You earned a great deal of criticism abroad but also locally for appointing some of your family members to high positions of government. If you look at this now would you see that as a mistake?
No. In the realm of things many of them earned their position before I became president and I saw no reason to remove them if they were doing a good job. The capacity is limited in many cases. We are talking about three appointments. Sometimes people forget that people who have the same name I have, are really no relatives, some of them I have not even known all my life. But in those cases where they were direct relatives like sons and have served a particular function I think they have responded to specific needs that I had. And they can now move on as one or two of them are.
How satisfied are you with the assistance from foreign donors like Germany in the rebuilding of Liberia?
We are very pleased with the response. Germany has worked with us on our debt; Chancellor Merkel was particularly instrumental in bringing the European partners together. The United States remains our number one partner and has proposed to rebuild the army. The European Commission is a major partner in infrastructure and that goes for our multilateral partners like the World Bank and the African Development Bank. So, if there is anything that has slowed the progress it’s our own capacity limitations because we have not been able to negotiate as fast as we have wanted to. Or implement at the aggressive pace that we have whished for. But we are quite pleased with our partnership, even our African friends who have helped to keep the peace.
What are your priorities for your remaining years in office?
Infrastructure, our power, our ports our roads – so that we can develop the private sector which is hurting our educational reform program. Civil service reform, we have been doing a lot of work on that to make sure that we get rid of the bloated public service and bring in the capacity; Constitutional reform, to do more on liberalization, diversification of the economy – so that we can move towards agro-processing and industrialization. Responding to the big challenge of youth unemployment; giving our youth some skills and technical trainings so that they too can take a much greater participation in the economic life in the country. And continuing to promote democracy, the freedoms that our people enjoy which they have perhaps not had all their lives. Freedom of speech, association, religion. We hope to continue all of that and build upon the progress we have made and consolidate it. I keep saying our 2030 vision calls for being a middle income country by the year 2030. Over the next four years, when I complete my term in our agenda for transformation, I hope we will put it on an irreversible course for the achievement of that long term goal.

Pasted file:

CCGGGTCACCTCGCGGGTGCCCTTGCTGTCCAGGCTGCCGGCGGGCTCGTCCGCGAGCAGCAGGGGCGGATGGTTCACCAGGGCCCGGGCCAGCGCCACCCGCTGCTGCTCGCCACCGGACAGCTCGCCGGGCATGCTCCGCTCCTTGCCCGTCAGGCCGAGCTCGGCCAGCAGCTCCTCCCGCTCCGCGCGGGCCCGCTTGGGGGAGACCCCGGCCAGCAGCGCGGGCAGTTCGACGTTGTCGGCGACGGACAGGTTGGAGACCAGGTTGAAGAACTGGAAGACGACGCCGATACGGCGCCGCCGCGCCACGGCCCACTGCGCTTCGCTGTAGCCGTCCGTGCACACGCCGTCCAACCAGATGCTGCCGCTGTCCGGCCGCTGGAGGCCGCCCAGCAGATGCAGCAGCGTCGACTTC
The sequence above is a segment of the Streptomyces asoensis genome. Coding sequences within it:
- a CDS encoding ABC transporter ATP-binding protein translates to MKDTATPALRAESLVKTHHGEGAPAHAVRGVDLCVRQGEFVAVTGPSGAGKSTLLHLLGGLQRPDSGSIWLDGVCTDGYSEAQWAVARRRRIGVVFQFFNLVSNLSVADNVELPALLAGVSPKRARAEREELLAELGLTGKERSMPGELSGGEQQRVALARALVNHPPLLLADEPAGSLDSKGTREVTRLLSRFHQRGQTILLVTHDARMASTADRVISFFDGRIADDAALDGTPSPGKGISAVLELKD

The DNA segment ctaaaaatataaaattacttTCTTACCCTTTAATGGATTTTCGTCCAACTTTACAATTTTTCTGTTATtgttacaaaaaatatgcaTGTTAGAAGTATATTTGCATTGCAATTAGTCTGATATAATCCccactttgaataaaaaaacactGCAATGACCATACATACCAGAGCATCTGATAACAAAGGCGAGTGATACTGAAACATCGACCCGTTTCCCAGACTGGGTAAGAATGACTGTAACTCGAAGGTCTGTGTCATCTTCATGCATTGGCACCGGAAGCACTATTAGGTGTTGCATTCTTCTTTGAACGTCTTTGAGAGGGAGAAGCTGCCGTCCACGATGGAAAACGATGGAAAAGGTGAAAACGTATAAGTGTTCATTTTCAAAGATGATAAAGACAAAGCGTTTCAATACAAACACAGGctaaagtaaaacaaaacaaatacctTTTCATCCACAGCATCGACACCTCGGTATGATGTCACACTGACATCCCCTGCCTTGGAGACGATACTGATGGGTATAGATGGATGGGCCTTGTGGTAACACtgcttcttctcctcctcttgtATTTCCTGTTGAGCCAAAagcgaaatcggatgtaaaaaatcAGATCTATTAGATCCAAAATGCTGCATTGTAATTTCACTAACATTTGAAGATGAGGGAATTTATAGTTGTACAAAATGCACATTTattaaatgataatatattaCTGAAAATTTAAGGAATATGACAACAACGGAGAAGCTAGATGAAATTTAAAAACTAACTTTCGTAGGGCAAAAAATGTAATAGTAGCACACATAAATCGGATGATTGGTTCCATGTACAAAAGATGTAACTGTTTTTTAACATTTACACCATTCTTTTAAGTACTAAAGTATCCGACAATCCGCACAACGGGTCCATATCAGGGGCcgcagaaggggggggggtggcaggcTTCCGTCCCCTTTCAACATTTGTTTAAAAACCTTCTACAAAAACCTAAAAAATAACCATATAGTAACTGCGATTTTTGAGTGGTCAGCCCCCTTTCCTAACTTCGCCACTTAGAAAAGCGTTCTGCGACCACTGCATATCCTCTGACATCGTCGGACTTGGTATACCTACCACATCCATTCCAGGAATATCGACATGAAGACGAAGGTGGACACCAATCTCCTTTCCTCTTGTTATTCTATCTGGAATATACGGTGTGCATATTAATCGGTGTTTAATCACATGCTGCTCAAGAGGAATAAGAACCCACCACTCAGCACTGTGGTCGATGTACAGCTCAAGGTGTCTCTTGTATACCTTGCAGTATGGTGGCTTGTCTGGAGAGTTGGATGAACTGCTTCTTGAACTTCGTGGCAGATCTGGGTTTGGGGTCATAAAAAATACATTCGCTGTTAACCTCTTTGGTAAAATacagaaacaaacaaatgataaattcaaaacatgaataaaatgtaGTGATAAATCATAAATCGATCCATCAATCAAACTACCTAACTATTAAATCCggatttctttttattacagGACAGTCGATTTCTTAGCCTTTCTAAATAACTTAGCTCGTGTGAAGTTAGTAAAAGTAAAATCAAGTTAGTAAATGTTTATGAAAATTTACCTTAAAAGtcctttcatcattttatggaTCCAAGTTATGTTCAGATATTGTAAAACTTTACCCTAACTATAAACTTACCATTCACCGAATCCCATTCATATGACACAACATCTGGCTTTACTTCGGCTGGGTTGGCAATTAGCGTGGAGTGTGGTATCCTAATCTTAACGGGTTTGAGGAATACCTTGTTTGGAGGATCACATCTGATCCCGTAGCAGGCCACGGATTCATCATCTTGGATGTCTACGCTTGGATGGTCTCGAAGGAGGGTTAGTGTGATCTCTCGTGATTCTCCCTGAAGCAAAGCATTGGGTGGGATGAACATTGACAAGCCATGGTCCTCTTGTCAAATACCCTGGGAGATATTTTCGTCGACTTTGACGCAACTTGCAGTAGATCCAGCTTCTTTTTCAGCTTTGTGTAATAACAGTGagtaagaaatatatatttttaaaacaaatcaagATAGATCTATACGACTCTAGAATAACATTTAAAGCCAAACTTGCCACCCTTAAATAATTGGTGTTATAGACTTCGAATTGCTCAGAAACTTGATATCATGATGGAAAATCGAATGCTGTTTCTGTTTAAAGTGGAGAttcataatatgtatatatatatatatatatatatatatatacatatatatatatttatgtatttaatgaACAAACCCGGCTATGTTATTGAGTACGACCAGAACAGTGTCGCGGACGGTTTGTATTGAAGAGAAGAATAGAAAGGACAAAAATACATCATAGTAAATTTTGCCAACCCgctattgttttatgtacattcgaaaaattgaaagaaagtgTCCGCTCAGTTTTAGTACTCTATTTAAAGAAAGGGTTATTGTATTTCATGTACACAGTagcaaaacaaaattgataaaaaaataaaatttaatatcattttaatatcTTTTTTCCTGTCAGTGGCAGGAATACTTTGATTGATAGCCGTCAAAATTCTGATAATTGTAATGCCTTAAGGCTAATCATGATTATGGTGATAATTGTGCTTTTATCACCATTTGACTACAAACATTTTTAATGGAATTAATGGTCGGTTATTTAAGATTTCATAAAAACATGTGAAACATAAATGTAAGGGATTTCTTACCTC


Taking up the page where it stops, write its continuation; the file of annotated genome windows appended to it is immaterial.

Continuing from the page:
Liberian President Ellen Johnson Sirleaf became Africa’s first democratically elected woman head of state in 2005.
Interview: Daniel Pelz [dw.com]